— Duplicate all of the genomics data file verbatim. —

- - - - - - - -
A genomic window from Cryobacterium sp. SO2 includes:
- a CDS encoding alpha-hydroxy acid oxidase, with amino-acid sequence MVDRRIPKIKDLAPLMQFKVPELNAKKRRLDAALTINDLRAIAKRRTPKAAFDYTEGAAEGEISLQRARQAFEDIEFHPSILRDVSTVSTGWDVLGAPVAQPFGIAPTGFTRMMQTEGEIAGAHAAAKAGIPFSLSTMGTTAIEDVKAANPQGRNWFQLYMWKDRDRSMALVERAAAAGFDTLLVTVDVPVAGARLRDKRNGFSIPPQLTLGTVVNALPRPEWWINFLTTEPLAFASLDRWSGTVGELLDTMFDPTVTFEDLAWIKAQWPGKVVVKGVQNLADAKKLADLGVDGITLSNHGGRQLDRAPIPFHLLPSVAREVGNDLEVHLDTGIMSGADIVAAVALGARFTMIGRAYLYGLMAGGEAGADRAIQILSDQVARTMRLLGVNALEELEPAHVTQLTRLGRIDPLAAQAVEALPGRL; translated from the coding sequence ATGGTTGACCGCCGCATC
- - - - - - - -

A genomic window from Cryobacterium sp. SO2 includes:
- a CDS encoding alpha-hydroxy acid oxidase, with amino-acid sequence MVDRRIPKIKDLAPLMQFKVPELNAKKRRLDAALTINDLRAIAKRRTPKAAFDYTEGAAEGEISLQRARQAFEDIEFHPSILRDVSTVSTGWDVLGAPVAQPFGIAPTGFTRMMQTEGEIAGAHAAAKAGIPFSLSTMGTTAIEDVKAANPQGRNWFQLYMWKDRDRSMALVERAAAAGFDTLLVTVDVPVAGARLRDKRNGFSIPPQLTLGTVVNALPRPEWWINFLTTEPLAFASLDRWSGTVGELLDTMFDPTVTFEDLAWIKAQWPGKVVVKGVQNLADAKKLADLGVDGITLSNHGGRQLDRAPIPFHLLPSVAREVGNDLEVHLDTGIMSGADIVAAVALGARFTMIGRAYLYGLMAGGEAGADRAIQILSDQVARTMRLLGVNALEELEPAHVTQLTRLGRIDPLAAQAVEALPGRL; translated from the coding sequence ATGGTTGACCGCCGCATC